One way to learn the value of something important whose possession we normally taken for granted is to lose it. Another, better, less painful way is to imagine its loss with the aid of books. And to know the value of freedom, we have to understand the horror of unfreedom.
Officially, we all value freedom of speech, but the Anglo-American defence of it during the recent furor caused by the Danish cartoons has been timid and lukewarm, to put it mildly. We need to remember how freedom is lost, and what it is like to live where it has been lost.
Sebastian Haffner's memoir, Defying Hitler (Weidenfeld & Nicolson, 2002), was not published during the author's lifetime. Haffner died in 1999, at 91, after a distinguished career as a journalist. The son of a non-Jewish Prussian civil servant, and trained as a lawyer, he left Nazi Germany for England in 1938, and wrote his memoir in 1939, but left it unpublished in a drawer.
The memoir tells the story of a normal, decent young man, without strong political convictions, who observes the ascent of the Nazis. Freedom is lost because there is no resistance to its loss: Everyday life continues as if nothing extraordinary were happening when everyone knows that it is, but is too afraid to say so. Little compromises with political criminality lead to ever bigger ones; for, as one of Haffner's legal colleagues puts it, "There's a sharp wind blowing." It is pointless or dangerous to resist this wind: the only sensible thing is to give into it by going in its direction. Pragmatism becomes surrender.
People are changed by their surrender. "By acceding to the rules of the game that was being played with us, we automatically changed, not quite into Nazis, but into usable Nazi material." Eventually, there was nowhere to hide: "We were pursued into the farthest corners of our private lives." To remain even minimally decent, one had to be either a hero or suicidal.
The book is impressive because Haffner does not present himself as such a spotless hero. He himself makes compromises and in the end all he can do is flee, there fortunately being somewhere he can flee to (the Islamists would like to ensure that this were not so). His point is that when there is no critical mass of the population to defend freedom, and when people ignore the threats because they want a quiet life, freedom is extremely vulnerable.
A few years earlier, Stefan Zweig had written The Right To Heresy: Castellio Against Calvin (Viking Press, 1936). Zweig was a great Austrian writer who, for some reason inexplicable to me, has never really caught on in the English-speaking world. Born into a wealthy Viennese Jewish family in the latter part of the 19th century, and immensely cultivated, he wrote a series of novels and novellas (Beware of Pity, Twenty-Four Hours in the Life of a Woman and Amok, among many others) that explore human passion with immense understanding. Perhaps he has never really taken off in the English-speaking world because he is too serious for those who read mainly trash, and too compulsively readable for the literati.
He lived a loss of freedom in his own flesh and bone. The Nazis burned his books; he fled to Britain, became a citizen and then moved to Brazil where, in 1942, he committed suicide with his wife, convinced that the Nazis and their barbarism would triumph everywhere.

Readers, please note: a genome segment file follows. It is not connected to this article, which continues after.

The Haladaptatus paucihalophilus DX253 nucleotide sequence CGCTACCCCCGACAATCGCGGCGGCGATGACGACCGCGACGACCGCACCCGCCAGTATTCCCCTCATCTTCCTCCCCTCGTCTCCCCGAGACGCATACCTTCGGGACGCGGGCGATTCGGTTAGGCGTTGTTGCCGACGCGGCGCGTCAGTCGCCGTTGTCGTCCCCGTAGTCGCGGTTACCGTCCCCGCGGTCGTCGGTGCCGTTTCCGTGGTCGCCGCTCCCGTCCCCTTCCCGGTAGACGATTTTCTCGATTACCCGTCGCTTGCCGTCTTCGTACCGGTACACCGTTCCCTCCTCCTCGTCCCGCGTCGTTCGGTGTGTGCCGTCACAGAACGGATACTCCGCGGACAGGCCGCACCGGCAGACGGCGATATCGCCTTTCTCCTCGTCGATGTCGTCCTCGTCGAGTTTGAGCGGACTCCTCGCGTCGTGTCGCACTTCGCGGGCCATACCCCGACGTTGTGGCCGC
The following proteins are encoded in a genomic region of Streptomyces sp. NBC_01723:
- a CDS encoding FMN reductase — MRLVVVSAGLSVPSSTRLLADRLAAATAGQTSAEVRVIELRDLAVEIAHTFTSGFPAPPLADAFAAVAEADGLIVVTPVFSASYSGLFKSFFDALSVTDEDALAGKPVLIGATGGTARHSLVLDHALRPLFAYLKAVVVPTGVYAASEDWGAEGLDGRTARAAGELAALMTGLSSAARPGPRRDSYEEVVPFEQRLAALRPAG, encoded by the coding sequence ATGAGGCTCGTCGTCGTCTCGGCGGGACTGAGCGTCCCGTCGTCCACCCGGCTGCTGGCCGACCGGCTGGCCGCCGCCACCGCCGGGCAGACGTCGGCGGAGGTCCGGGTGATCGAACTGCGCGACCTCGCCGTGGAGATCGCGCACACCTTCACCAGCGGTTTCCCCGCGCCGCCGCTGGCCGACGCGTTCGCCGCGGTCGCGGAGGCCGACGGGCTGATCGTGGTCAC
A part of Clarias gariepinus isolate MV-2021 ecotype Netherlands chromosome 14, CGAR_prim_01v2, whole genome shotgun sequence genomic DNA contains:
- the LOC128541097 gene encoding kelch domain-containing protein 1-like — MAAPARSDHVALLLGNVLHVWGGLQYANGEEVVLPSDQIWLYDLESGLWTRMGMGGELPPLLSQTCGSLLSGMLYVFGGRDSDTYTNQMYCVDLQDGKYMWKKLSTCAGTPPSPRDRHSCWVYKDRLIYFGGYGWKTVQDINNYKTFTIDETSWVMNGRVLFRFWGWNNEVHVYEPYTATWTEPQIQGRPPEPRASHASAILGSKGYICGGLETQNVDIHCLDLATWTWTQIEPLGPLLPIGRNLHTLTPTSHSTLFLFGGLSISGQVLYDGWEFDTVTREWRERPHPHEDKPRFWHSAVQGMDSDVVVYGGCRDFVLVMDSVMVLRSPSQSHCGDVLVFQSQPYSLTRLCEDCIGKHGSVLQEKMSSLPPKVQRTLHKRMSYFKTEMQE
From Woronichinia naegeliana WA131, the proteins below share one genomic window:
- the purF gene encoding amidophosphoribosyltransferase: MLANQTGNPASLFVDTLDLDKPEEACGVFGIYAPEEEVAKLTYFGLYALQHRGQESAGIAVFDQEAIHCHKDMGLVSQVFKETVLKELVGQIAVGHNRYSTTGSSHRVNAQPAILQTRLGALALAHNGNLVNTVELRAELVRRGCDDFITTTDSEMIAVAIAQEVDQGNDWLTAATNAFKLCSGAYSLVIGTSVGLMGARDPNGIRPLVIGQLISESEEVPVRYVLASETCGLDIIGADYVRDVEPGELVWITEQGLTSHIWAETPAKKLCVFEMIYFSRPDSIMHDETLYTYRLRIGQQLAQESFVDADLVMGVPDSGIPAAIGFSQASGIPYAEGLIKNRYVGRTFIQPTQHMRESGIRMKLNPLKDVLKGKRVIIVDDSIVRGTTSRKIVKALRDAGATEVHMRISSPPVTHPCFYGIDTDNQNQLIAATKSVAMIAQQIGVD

Besides being a novelist, he was a great biographer. His biographies were always related to the problems of the time. In The Right to Heresy, written in 1935 and obviously aimed at Nazi tyranny, he chronicles the story of John Calvin's vicious and petty-minded persecution of the liberal and tolerant theologian, Sebastian Castellio, who published a French translation of the Bible, much to Calvin's envious displeasure.
Under Calvin, mid-16th-century Geneva became a conformist theocracy, where virtue, as conceived by Calvin, became compulsory, and any deviation from which was regarded not merely as unconventional but as heretical and therefore punishable. Everyone had to say and do the same thing, under pain of excommunication. Of course, Calvin's zeal for virtue was a veneer for personal envy, ambition and resentment; Zweig shows us, with ever-contemporary relevance, how such zeal leads to terror and servitude.
The suppression of free speech in modern societies requires an immense apparatus of surveillance. An Australian journalist, Anna Funder, had the happy idea of recording the stories of East Germans a few years after the removal of the Berlin Wall. Her book is called Stasiland (Granta Books, 2003). With her aid, we learn what it is like to assume that everyone one meets is an informer, that every telephone is bugged, that every letter is opened, that every movement is watched. All this is necessary to prevent anyone from saying anything against the regime.
The very first story in the book demonstrates all the consequences of the suppression of free speech. A young girl in East Germany posts a few anti-regime sentiments in public, and from then on her life is haunted, well beyond the downfall of the German Democratic Republic. She is denied education and training, harried and imprisoned, as is her husband, who dies -- or is killed -- while incarcerated. The suppression of free speech thus has an ineluctable logic of its own.
These books should not induce complacency. We already censor our own opinions for a variety of reasons, and the recent episode in Denmark has demonstrated how easily we are intimidated. We ought to pay closer attention to those who have lost their freedom.
Theodore Dalrymple's most recent book is Our Culture, What's Left of It: The Mandarins and the Masses. He is a frequent contributor to publications such as City Journal and The Spectator.